The dinner took place Thursday August 11, 2022, at Carmine’s Steakhouse. Sisters represented congregations from all over the nation, including sisters from Chicago, Philadelphia, Minneapolis, Scranton and more.
Executive Director Sr. Draru Mary Cecilia, LSMIG, Ph.D., opened the ceremony by greeting guests and thanking them for their dedication to ASEC’s mission. While there were ASEC board members and associate board members in attendance, there were also some sisters who were not as familiar with the organization. Sr. Draru introduced herself and the mission, as well as explaining how important stakeholders are to the organization.
“If I call you ‘mother’ it is because that is what you are – as senior leaders of the congregation, you are the mothers,” Sr. Draru said. “We are proud to share the work we are doing and where we are going with you. Thank you for being a blanket on our back, thank you!”
While guests quietly placed their orders, Senior Program Manager Rosemary Shaver gave a quick presentation highlighting the hard work of ASEC Sisters across Africa and sharing some updates about the progress of individual programs. She specifically spoke about the importance of partnerships to the ASEC mission.
“Collaboration is a major component of ASEC – we are grateful for our partners which is why [this value] is included in our mission,” explained Rosemary. “Partnerships are very essential to ASEC.”
After the presentation, the floor opened up to questions and comments from guests.
One sister raised her hand to share her passion for ASEC’s mission, explaining she felt it is one of the “most important missions on the planet.”
Another sister asked if ASEC workshops were only held in English or if there were other language options. Sr. Draru explained that all lessons and workshops can be translated into local languages but there is a possibility in the future to offer classes in French.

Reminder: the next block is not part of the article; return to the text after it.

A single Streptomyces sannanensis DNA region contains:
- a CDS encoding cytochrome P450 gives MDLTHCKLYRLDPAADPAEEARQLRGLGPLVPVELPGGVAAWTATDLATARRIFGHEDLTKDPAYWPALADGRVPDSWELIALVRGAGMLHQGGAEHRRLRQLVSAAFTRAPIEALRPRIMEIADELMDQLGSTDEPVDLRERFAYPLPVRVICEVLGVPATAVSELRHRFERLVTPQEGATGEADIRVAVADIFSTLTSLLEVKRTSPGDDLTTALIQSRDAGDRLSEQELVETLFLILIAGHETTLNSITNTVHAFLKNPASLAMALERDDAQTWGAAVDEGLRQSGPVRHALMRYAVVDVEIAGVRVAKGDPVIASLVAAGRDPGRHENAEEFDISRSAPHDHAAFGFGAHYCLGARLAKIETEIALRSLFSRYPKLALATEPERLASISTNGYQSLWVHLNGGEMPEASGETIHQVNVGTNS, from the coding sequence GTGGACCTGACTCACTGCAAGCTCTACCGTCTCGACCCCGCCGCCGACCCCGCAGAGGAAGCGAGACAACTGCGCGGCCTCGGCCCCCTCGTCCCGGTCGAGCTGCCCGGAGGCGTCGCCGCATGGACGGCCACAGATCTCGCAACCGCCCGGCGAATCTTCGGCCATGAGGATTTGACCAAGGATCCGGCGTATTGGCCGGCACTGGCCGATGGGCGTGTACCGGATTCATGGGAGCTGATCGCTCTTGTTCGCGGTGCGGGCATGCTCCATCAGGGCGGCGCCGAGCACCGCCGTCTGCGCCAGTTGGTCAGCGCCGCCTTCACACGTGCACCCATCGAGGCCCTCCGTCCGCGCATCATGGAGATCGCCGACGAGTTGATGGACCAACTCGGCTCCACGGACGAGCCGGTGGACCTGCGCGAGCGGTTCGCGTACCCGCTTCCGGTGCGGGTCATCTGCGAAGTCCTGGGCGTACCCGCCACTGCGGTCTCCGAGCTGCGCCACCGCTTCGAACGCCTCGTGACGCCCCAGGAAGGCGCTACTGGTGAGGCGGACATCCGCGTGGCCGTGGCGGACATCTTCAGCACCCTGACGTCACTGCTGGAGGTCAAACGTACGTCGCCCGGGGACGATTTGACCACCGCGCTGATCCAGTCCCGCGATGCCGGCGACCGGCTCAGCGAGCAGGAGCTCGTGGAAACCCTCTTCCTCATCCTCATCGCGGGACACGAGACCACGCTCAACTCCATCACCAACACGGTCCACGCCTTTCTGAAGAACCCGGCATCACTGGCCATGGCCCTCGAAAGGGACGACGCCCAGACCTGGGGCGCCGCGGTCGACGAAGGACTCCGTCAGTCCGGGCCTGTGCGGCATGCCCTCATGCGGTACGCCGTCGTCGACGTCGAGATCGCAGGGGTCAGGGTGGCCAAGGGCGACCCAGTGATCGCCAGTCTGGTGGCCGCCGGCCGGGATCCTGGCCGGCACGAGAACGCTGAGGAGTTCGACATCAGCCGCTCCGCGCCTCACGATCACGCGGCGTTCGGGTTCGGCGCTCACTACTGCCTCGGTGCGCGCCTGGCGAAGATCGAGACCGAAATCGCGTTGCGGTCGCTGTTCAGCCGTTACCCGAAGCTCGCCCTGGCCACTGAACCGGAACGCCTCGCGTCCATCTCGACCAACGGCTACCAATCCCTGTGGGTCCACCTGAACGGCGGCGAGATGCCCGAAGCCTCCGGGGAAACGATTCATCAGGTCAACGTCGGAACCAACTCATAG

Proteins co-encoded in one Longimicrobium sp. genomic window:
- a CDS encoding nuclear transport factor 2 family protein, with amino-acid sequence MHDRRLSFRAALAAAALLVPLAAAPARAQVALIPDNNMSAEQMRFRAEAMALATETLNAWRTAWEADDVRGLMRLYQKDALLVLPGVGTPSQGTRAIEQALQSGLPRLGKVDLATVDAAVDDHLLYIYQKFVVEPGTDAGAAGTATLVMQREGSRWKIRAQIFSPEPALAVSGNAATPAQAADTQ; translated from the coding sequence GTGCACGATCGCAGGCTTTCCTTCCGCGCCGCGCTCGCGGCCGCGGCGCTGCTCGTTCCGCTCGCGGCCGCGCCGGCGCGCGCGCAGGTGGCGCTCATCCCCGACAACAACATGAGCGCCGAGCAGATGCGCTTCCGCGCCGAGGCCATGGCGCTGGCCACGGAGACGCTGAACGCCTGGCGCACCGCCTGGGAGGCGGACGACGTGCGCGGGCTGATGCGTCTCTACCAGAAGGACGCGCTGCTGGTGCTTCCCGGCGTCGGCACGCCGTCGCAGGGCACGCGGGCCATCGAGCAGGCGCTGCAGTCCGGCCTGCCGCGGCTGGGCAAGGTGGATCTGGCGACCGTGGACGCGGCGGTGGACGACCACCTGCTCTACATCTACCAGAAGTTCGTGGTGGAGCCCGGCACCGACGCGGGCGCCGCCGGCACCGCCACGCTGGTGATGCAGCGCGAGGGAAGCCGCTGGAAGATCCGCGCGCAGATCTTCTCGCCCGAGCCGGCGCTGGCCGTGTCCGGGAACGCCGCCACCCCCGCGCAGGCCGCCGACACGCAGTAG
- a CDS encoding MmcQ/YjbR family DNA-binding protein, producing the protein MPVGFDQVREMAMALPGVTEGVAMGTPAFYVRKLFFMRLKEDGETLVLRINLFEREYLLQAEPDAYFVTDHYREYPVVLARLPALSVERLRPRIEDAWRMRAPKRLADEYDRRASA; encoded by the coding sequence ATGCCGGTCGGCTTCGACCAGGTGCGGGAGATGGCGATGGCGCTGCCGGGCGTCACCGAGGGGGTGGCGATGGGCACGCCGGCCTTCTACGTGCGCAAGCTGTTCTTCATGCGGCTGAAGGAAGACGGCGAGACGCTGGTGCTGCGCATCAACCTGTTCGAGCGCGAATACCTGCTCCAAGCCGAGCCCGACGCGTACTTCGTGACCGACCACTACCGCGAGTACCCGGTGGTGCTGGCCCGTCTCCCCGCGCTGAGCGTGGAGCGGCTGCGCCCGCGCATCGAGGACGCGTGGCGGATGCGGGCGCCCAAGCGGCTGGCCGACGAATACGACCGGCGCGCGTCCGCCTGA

Next, a sister asked, “How do the political events in Africa affect the program?”
Sr. Draru reflected on a time when there was a workshop in Cameroon that needed to be stopped due to shootings nearby. The sisters had to take care and coverage, and fortunately were able to do so, holding off on the workshop until the environment became safe once again. Explaining that if there is a dangerous situation, programs will be stopped until safe to resume, Sr. Draru also noted that sisters are used to quick changes, movement and delays. While it is never ideal to be in a dangerous situation, they do have the ability to have flexibility if one were to arise in the name of safety.
Rosemary Shaver also noted that ASEC Coordinators in each country also can provide guidance based on their familiarity with the country.
“Our country coordinators are familiar with the political climate of each country and the current challenges they are facing. This helps sisters find solutions for issues they may come across.”
After the question and answer portion was over, dinner was served and each table enjoyed their own conversations and getting to know one another. Web Content Manager Monica Simon was able to speak with sisters about their calling into sisterhood, and was surprised at how different each story was. One sister explained that she knew she wanted to be a nun since she was seven-years-old, others explained that it took them a little while longer. Each story was as unique as the sister telling it and gratitude was shared for the chance to learn about religious leaders from so many different congregations.
The evening wrapped up with desserts including mini cheesecakes, a triple chocolate cake, carrot cake and more. Attendees were happy to learn more about the mission of ASEC and take part in the celebration of its successes.